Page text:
They consulted with Pedro Parra, a Chilean scientist who is the only terroir and soil specialist in South America, and discovered that soil profile and microzoning were the most important elements in producing excellent Malbec wines. Altitude, vine age, canopy management and such were found to be of far lesser importance. So, the winery has been seeking out the best soils and microzones which can impart terroir and produce top notch, age-worthy wines. Most of these areas have been found in ancient river beds, known as alluvial terraces.
The winery sees Malbec as an indigenous Argentina grape as its expression is very different in France, due to their different soils, climates, etc. In addition to their concern about terroir, Hormigas is also moving towards organic farming as they feel it is better farming. All of their grapes are hand-picked and they produce wines which are intended to be paired with food, especially their higher-end wines. Thus their wines need tannins and acids, though in balance.
With my entree of a tender New York Sirloin and a side of Blue Cheese Mashed Potatoes, we had two of their new terroir driven Malbecs, including the 2009 Altos Las Hormigas Malbec Valle de Uco Terroir (about $15) and 2006 Altos Las Hormigas Malbec Vistaflores (about $80). The sirloin was quite good, and a perfect accompaniement to the Malbecs. These Malbecs definitely benefit from being paired with food, especially a hearty steak. I also loved the taste of the potatoes, with that prominent sharp flavor of blue cheese which also accented well the sirloin.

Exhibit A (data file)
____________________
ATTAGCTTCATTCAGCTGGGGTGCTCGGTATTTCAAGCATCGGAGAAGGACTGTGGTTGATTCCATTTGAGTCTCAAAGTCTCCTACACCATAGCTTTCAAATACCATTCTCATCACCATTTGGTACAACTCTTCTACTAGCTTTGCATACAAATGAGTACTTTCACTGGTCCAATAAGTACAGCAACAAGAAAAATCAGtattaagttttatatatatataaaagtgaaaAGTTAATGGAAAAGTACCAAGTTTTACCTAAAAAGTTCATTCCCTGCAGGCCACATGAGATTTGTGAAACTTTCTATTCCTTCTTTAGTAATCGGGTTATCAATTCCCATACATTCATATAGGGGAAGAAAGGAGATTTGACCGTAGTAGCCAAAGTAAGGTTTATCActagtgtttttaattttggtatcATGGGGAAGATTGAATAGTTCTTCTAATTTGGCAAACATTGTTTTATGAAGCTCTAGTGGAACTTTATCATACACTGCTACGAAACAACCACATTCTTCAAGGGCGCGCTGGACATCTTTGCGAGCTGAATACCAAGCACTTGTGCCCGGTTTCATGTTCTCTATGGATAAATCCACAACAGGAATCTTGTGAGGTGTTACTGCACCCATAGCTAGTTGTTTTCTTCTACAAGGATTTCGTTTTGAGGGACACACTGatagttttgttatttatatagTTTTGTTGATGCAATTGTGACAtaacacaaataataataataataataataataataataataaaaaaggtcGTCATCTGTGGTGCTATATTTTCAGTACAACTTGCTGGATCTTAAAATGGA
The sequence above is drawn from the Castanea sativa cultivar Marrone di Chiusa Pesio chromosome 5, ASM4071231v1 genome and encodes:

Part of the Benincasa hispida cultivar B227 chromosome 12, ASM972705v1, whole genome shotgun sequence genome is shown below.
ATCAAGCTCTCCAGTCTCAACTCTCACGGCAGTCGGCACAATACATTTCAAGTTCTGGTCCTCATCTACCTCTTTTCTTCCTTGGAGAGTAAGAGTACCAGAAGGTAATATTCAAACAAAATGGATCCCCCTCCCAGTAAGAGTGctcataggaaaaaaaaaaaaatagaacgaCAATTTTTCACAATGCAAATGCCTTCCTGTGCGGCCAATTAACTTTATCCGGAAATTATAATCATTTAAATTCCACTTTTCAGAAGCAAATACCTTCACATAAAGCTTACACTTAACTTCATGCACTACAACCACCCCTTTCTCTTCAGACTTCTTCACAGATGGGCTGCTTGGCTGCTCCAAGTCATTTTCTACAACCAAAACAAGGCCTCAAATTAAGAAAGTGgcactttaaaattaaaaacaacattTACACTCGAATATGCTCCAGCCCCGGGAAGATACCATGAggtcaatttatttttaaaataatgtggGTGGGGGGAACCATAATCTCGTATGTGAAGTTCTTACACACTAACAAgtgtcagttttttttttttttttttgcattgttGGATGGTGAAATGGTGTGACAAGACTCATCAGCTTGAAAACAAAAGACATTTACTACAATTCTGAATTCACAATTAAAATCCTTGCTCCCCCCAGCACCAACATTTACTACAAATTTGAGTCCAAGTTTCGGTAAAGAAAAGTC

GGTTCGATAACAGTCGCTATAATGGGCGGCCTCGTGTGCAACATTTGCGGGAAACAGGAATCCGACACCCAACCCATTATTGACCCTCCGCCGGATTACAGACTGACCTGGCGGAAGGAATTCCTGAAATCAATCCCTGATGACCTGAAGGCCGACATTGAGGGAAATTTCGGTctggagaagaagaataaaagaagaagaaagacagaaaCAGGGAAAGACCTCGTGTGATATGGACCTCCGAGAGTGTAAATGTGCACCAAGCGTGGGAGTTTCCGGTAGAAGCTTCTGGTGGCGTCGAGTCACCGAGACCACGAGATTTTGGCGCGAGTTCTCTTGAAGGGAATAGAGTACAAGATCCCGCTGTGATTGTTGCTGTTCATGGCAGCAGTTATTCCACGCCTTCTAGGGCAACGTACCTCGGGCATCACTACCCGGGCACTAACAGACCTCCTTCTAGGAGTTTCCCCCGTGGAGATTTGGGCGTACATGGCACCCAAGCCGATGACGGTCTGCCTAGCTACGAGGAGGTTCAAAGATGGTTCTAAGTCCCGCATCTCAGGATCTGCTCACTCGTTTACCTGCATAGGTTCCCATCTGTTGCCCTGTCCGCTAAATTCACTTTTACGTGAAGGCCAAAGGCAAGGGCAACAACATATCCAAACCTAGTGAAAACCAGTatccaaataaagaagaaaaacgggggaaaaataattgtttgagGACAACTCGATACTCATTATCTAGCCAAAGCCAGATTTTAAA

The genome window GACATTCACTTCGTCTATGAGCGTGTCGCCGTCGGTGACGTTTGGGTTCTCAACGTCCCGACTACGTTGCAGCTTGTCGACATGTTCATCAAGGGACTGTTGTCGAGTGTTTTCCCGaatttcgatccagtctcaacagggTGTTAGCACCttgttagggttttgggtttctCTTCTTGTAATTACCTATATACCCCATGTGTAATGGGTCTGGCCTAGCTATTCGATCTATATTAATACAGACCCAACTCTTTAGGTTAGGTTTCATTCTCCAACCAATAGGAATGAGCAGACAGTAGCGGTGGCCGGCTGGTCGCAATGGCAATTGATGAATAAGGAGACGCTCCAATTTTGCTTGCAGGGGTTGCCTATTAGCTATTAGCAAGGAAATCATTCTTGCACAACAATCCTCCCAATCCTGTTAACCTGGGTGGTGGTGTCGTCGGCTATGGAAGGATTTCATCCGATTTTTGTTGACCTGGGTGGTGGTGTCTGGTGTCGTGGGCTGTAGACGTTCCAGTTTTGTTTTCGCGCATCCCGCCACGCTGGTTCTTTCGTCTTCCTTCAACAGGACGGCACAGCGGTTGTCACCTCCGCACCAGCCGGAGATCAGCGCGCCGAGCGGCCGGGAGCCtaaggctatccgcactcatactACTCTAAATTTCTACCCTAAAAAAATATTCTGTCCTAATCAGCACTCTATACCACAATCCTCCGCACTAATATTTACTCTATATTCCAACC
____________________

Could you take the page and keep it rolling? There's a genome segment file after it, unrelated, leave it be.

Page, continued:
The Terroir, with a dark purple color, had an appealing spicy and floral, violets, nose. On the palate there were flavors of black cherry, raspberry and spice, including hints of vanilla. It had some complexity, moderate tannins, and a lengthy and satisfying finish. This is a very good value wine, as you get plenty of complexity and character for the price point. It is a couple steps above the usual Malbecs you find from Argentina.
The king of the tasting was the single-vineyard Vistaflores, from a 2 hectare site, which spent 36 months in the barrel. The winemaker feels that it could have easily remained longer in the barrel, and will keep the next vintage of Vistaflores in the barrel for 48 months. 2006 is considered the best vintage in the last ten years, and they won't make the Vistaflores every year. In some respects, the Vistaflores had a similar flavor profile to the Terroir but ramped up several degrees. There was more complexity in the wine, with more blackfruit flavors, additional spice notes and even a touch of minerality. Great structure, well balanced, and with a very lengthy finish.
A very impressive wine, and this may be the best high-end Malbec I have ever had. It is worth the high price and Hormigas is working on producing other single vineyard wines. If this is the result of all of their experimentation, then I consider it a big success and look forward to seeing more top notch wines from this winery.
We ended the meal with a Selection of Cheeses, paired with the 2008 Altos Las Hormigas Malbec Valle de Uco Reserva (about $22). It was aged in small French barrels for 15-18 months, and can age for ten years or more. It too was similar to the Terroir, but its quality was even better. It also had a touch more earthiness to the taste, which appealed to me. Another wine I would recommend.
I deeply respect the concept of Altos Las Hormigas, their desire to concentrate on terroir rather than the grape. They have taken the time and effort to discover what best produces Malbec, and their studies and experimentation continue. They were pioneers fifteen years ago, producing Malbec wines, and are pioneers once again, introducing more terroir driven wines to the region. Malbec from Argentina has long been seen as a relatively simple and inexpensive wine, yet it is clear it can also produce complex, high-end wines too.
As Altos Las Hormigas says, forget the Malbec grape and instead, concentrate on the terroir.